“The evangelist of entrepreneurship” (The Economist) reveals the true stories about how a range of entrepreneurs created their successful start-ups: hint, many of them never began with a business plan.
Business schools teach that the most important prerequisite for starting a business is a business plan. Nonsense, says Carl Schramm in Burn the Business Plan, who for a decade headed the most important foundation devoted to entrepreneurship in this country. Microsoft, Apple, Facebook, and Google are just a few of the companies that began without one.
Schramm explains that the importance of a business plan is only one of the many misconceptions about starting a company. Another is the myth of the kid genius—that all entrepreneurs are young software prodigies. In fact, the average entrepreneur is thirty-nine years old and has worked in corporate America for at least a decade. Schramm discusses why people with work experience in corporate America have an advantage as entrepreneurs. For one thing, they often have important contacts in the business world who may be customers for their new service or product. For another, they often have the opportunity to strategize with knowledgeable people and get valuable advice.
Burn the Business Plan tells stories of successful entrepreneurs in a variety of fields. It shows how knowledge, passion, determination, and a willingness to experiment and innovate are vastly more important than financial skill. This is an important, motivating look at true success that dispels the myths and offers invaluable real-world advice on how to achieve your dreams.
Burn the Business Plan Preface How can real, practical information help potential entrepreneurs? I have started companies, managed small and large entities, been a venture investor, consulted with big firms and governments on innovation, and spent time as a professor. For ten years, I was privileged to run the Kauffman Foundation, the “Foundation of Entrepreneurship” in Kansas City. Along the way, I was lucky enough to spend time with many successful entrepreneurs, aspiring entrepreneurs, investors, and business visionaries.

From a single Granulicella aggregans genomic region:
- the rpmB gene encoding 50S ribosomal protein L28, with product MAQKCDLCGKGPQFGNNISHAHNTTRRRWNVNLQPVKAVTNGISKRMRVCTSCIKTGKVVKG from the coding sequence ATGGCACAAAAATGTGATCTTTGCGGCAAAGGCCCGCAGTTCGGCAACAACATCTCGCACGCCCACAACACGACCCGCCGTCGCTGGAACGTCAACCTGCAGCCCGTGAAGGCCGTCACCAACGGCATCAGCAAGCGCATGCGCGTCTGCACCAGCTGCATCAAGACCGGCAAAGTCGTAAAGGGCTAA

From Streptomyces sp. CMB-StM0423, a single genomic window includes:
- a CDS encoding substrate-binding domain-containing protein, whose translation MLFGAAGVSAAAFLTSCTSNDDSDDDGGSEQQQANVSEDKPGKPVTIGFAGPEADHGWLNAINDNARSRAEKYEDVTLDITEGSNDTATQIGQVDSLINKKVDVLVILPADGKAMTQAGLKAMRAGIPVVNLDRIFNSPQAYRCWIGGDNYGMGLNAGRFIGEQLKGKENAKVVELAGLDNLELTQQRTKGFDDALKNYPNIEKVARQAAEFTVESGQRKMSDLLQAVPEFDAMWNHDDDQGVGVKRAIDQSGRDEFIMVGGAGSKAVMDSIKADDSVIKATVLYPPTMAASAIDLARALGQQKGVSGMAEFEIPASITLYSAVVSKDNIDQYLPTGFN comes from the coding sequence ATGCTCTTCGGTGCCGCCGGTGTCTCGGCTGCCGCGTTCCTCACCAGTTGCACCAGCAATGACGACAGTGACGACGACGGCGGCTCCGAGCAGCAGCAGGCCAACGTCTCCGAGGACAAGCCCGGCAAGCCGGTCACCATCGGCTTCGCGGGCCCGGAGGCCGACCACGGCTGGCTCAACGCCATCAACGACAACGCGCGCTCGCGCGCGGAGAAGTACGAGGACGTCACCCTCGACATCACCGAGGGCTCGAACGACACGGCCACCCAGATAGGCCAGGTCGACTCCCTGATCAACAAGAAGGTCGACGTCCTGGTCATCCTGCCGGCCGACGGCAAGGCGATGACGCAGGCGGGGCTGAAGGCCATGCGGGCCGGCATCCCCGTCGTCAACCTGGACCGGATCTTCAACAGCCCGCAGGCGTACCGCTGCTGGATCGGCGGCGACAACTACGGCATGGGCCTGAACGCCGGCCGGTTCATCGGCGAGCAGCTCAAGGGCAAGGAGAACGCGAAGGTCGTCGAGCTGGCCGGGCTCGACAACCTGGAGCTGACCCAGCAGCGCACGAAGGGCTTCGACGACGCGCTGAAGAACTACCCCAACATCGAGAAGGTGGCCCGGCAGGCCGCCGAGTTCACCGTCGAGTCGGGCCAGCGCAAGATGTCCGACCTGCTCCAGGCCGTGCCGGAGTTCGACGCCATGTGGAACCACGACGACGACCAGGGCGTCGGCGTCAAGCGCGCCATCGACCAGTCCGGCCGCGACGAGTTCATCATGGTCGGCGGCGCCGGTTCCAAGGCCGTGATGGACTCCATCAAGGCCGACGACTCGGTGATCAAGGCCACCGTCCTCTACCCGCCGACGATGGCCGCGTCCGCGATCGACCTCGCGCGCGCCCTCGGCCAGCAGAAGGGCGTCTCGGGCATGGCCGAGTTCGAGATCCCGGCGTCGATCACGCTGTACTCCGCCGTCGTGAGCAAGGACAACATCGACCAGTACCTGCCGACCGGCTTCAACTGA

These experiences made me realize that many of the popularly held ideas about how, when, and why people start companies probably are wrong. As an economist, I began to look skeptically at the powerful underlying memes—the largely unexamined but widely accepted ideas that shape our view of the world—especially those applicable to new business success. The entrepreneurship memes seemed to be little more than an assortment of stories and case histories that had crystallized into a rubric.
So, in 2002, I embraced the opportunity to direct the Kauffman Foundation. The Foundation was a nearly $2 billion endowment established by Ewing Marion Kauffman, an innovative Kansas City pharmaceutical company founder, and was the world’s largest philanthropy dedicated to promoting entrepreneurship. This was an irresistible challenge: I knew that a continuing stream of new businesses was critical to society’s growth and advancement, and that what entrepreneurs really do is too important to be described by glittering narratives that are not based on evidence. After all, innovative businesses bring us unimagined products and services, create most of the new jobs in our economy, and are the most important force driving growth and creating expanding welfare. Entrepreneurs are too valuable a national resource to be subjected to a potpourri of unsubstantiated aphorisms dressed up as good business advice.
The Kauffman Foundation provided the platform to recruit a small army of brilliant economists to initiate serious research on how new businesses really get started and grow. The team extended the work of Joseph Schumpeter1 and William Baumol,2 two influential economists who had examined entrepreneurship well before almost anyone knew how to spell it, much less what it meant. Research inside Kauffman and scholarship supported by the Foundation produced a torrent of empirical research on entrepreneurs, which resulted in insights that people now seem to think that we’ve always known. For example, it was not previously well understood that young firms create more than eighty percent of all new jobs in our economy, or that new business formation plays such a significant role in economic expansion. Now, happily, entrepreneurship is embedded in every discussion about economic growth. The Kauffman team was the first to inject intellectual, empirical rigor into research about how new firms are created. Because of this work, we know much more about how businesses are formed and how they grow and what is likely to improve your chances for success.